Lauren swallows scissors, light bulbs, batteries, bedsprings, knives. Eddie pinches pennies for plastic surgeries he can't afford and rubs his face raw with sandpaper trying to fix disfiguring acne scars that no one else sees. Colin feels love emanating from everything. Wide-eyed and unshowered, he's "having trouble communicating my life journey to others."
They all appear in Dr. Christine Montross' thoughtful and deeply compassionate new book, "Falling Into the Fire." Their stories raise questions about the "baffling intersection of the mind and body," where causes of suffering are mysterious and often there is no end in sight.
What does a good psychiatrist do, asks Montross, when she encounters someone like Lauren or Eddie or Colin? "How do we respond when a patient's suffering breeds unbearable discomfort and unease within our own selves? What do we do when our patients' symptoms do not relent? When their experiences cannot be accounted for — or helped by — what we know about medicine, or the brain? What then?"
FOR THE RECORD:
"Falling Into the Fire": A review in the July 28 Arts & Books section of the book "Falling Into the Fire" by Christine Montross said that one chapter referred to the amputation of a healthy limb as the only cure for body dysmorphic disorder, or BDD. The correct reference was to Body Integrity Identity Disorder, or BIID. —
Montross is assistant professor of psychiatry and human behavior at the Warren Alpert Medical School of Brown University and an inpatient psychiatrist "on the locked wards" of a psychiatric hospital. Her first book, "Body of Work," was a lucid reflection on dissecting a human cadaver and becoming a medical doctor. Her new book chronicles her residency in psychiatry and her first years as a newly minted psychiatrist. It is a fluid meditation on the limits of medicine and how Montross learned to care for "people nearly all of whom are in profound moments of crisis."
Each chapter begins with an encounter between Montross and a patient, then launches into an investigation of medicine and history inspired by that patient's illness. Montross seamlessly weaves together history, reportage and memoir while reflecting on the difficult questions that arise as she digs into psychiatry's past and interviews experts from its present.
In Eddie's chapter, we learn about body dysmorphic disorder, or BDD, and how the only "cure" is often the amputation of a perfectly healthy limb, which puts the doctor's oath to "do no harm" in direct conflict with the mandate to heal. In Colin's chapter, we learn about historical views of ecstasy and psychosis, and wonder whether modern medicine allows room for religious experience.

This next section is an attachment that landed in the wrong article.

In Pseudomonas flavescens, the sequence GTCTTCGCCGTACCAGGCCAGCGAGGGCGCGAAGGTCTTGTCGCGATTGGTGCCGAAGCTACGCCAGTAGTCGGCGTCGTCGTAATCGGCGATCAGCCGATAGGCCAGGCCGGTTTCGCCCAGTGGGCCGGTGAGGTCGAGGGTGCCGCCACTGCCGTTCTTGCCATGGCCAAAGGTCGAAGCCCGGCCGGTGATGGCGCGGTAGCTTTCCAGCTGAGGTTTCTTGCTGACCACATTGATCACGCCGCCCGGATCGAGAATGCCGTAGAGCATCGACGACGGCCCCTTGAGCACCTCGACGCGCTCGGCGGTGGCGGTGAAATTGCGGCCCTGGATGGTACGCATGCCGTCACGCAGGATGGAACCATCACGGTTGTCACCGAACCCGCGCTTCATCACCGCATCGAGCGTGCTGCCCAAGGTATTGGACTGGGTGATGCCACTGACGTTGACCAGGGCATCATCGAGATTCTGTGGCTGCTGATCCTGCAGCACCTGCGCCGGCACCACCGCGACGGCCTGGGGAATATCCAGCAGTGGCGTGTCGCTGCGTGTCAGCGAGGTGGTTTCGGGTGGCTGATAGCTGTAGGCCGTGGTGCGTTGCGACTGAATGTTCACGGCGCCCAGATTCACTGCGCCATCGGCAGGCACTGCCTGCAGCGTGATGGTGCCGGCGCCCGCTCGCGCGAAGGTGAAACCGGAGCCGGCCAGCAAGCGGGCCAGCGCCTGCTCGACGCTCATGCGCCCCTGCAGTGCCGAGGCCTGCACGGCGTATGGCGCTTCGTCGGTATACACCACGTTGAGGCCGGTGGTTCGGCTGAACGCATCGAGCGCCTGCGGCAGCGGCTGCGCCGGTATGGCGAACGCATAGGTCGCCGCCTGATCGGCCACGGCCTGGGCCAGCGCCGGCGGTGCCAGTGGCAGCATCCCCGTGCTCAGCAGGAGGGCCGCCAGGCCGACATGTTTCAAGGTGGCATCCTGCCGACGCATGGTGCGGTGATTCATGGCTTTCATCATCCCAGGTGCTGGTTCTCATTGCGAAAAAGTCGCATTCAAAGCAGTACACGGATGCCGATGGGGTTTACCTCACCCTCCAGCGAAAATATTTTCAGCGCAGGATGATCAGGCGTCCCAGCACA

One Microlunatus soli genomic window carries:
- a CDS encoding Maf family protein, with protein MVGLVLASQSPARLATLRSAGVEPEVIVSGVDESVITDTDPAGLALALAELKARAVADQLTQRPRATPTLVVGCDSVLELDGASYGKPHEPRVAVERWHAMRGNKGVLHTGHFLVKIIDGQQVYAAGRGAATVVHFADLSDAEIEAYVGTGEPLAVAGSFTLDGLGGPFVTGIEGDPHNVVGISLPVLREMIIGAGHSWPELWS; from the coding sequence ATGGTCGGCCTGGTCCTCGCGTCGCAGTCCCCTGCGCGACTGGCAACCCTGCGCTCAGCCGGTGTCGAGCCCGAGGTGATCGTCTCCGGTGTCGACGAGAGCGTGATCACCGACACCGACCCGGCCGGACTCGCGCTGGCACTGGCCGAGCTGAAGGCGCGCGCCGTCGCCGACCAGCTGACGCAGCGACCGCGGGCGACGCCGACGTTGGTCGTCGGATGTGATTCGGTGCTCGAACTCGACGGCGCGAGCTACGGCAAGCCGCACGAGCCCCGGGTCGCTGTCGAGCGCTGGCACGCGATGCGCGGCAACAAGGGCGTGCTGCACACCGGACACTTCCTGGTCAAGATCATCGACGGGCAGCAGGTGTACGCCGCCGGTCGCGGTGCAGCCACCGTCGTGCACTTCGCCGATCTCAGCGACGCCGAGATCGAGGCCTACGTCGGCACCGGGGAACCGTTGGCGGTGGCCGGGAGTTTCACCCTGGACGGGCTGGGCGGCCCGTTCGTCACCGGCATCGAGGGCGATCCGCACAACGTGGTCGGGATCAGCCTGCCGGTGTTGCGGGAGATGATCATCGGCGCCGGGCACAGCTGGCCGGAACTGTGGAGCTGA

Comparisons to Oliver Sacks may be unavoidable, but "Falling Into the Fire" does not read like the medical mysteries that made Sacks famous. This is not a doctor puzzling clues together like some real-world Dr. House; this is a doctor struggling to sit with the uncomfortable questions that arise when medicine doesn't have any answers.
Lauren, who has been admitted to the ER for swallowing a knife, baffles Montross at first. "Lauren met each of our encounters with derision… I was floundering, and I was sure she could see it." Lauren humiliates and confuses Montross, who is unsparing in her self-assessment: "My anticipation of her discharge did not mean I had some fantasy that she would get better once she left. It was a marker only of the fact that I wouldn't have to be involved in her care any longer."
Lauren's case illuminates the paradox of finding relief from psychic pain through physical pain, as well as how "these patients bring up ethical quandaries and complicated emotional responses for the doctors involved in their care."
Remarkably, none of these patient's stories is resolved with a clear diagnosis, a recovery, or an end, really, at all. Just as Montross is beginning to get a glimpse of why Lauren might have a history of swallowing dangerous objects, her recalcitrant patient is discharged from the ER. She has not been saved. She has not been cured.
Montross repeatedly steers straight toward ambiguity and doubt — about herself as a doctor and about psychiatry in general. This approach echoes the ambiguity of an inherently uncertain medicine. Practicing psychiatry is not like dealing with bacterial infections or broken bones. The causes of psychiatric disorders are often mysterious; the time course of these diseases is different; often there is no obvious cure. For the surgical patient discharged from the hospital the crisis has passed, but for the psychiatric patient, crisis is always lurking around the corner.
Perhaps, Montross suggests, the best tool at her disposal is empathy. Anna is terrified by urges to kill her own 15-month-old son, and while Montross has "never before felt this degree of unremitting fear," she remembers standing in a boat once holding her infant daughter, afraid she might drop her. Warily, she builds a bridge between her experience and that of her patient.
But sometimes the mind is too shattered, the patient's experience too foreign. Sometimes, Montross discovers, it is her job to overcome "the inherent discomfort doctors have with helplessness." This requires a different sort of empathy. As one fellow doctor puts it: "can I be there — really be with you — as you are suffering?"
Crist is writer-in-residence in Biological Sciences at Columbia University. She is working on a book about traumatic brain injury.
Falling Into the Fire
A Psychiatrist's Encounters With the Mind in Crisis
Penguin Press: 239 pp., $25.95